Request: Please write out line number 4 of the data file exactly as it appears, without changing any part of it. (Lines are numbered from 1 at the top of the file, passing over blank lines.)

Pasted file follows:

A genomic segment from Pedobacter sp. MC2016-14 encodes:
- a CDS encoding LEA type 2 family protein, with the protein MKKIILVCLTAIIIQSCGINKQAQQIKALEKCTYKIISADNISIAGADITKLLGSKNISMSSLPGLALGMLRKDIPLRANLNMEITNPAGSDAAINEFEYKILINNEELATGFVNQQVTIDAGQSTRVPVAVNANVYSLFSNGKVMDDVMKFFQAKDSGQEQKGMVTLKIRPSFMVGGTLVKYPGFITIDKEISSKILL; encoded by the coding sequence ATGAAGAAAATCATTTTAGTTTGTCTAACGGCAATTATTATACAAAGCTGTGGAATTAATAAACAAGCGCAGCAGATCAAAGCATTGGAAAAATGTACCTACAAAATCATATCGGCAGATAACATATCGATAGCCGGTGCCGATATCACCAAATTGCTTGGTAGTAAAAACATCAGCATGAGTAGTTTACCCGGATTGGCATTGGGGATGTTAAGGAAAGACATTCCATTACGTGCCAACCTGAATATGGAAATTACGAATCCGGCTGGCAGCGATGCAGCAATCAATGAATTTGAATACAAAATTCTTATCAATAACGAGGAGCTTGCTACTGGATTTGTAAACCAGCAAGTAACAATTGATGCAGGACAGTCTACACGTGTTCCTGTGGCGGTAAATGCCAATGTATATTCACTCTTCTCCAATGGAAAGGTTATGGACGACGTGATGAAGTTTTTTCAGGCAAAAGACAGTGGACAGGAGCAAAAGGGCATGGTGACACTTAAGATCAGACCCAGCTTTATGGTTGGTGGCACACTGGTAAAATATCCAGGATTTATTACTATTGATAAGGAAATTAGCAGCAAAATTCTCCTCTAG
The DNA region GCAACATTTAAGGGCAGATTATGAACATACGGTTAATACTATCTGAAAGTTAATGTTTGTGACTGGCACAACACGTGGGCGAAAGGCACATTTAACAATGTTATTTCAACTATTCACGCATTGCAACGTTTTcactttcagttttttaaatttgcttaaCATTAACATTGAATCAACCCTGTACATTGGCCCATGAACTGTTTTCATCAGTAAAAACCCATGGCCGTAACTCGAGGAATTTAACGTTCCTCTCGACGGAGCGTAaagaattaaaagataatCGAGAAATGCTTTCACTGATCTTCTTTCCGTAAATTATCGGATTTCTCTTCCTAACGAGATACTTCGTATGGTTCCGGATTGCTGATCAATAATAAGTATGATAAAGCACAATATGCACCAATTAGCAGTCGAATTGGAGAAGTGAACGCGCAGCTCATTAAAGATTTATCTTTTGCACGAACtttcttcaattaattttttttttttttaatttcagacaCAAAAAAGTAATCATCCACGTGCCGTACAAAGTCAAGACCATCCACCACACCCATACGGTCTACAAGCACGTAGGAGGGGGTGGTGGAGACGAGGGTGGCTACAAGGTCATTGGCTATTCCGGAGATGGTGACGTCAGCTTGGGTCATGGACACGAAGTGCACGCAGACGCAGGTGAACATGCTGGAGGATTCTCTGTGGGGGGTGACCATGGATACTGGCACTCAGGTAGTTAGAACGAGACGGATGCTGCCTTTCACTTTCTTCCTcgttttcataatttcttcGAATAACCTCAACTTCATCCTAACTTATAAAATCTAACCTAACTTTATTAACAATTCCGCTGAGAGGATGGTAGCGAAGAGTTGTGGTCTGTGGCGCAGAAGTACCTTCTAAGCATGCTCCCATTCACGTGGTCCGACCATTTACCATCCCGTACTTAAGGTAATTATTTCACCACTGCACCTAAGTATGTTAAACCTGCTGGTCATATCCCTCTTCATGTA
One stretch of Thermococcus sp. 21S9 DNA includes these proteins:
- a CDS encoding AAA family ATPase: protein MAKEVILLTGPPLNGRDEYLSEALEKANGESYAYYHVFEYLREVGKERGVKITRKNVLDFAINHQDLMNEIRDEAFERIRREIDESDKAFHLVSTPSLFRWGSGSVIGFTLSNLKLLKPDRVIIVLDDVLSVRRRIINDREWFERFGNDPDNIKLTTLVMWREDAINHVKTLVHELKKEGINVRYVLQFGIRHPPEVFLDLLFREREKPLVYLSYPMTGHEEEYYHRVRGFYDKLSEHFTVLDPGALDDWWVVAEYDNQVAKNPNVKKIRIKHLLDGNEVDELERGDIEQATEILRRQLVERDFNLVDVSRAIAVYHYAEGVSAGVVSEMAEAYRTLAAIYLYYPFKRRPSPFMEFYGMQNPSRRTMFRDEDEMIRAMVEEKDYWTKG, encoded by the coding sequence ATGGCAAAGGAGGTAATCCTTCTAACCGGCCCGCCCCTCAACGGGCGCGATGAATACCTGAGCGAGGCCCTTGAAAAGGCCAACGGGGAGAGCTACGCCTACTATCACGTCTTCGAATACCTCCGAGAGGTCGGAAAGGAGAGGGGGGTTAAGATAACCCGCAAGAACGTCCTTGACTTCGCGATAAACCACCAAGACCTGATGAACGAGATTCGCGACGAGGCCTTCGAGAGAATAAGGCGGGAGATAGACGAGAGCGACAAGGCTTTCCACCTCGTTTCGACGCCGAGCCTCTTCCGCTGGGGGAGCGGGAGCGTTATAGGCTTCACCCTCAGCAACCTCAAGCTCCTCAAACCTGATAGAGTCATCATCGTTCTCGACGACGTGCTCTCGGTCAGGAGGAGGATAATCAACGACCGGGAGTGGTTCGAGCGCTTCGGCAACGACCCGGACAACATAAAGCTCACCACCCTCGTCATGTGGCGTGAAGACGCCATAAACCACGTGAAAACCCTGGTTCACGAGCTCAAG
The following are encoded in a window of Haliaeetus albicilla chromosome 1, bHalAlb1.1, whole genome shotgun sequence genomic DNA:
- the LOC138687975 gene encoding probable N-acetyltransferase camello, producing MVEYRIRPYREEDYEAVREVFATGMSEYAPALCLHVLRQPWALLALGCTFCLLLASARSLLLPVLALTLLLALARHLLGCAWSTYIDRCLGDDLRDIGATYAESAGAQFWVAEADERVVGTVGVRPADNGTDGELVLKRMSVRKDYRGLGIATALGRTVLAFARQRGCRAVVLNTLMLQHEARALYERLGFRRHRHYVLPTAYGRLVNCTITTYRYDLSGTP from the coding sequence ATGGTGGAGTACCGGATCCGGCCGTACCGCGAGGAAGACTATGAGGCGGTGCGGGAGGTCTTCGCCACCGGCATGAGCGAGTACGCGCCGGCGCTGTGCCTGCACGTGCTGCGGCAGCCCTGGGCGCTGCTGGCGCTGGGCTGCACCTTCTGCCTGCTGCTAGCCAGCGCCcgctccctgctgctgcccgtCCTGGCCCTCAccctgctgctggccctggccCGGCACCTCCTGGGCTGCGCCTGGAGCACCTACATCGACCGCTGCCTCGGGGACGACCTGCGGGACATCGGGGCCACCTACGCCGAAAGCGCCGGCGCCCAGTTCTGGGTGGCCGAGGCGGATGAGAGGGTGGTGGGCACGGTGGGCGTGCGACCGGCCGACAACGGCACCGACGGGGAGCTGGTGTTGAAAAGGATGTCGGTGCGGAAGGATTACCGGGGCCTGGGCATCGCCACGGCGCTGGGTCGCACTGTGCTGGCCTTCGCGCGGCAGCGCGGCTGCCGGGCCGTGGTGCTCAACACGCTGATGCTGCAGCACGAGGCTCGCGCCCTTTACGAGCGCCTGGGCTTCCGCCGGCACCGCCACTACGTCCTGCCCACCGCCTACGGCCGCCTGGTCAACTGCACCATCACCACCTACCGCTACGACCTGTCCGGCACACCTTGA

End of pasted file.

One stretch of Thermococcus sp. 21S9 DNA includes these proteins: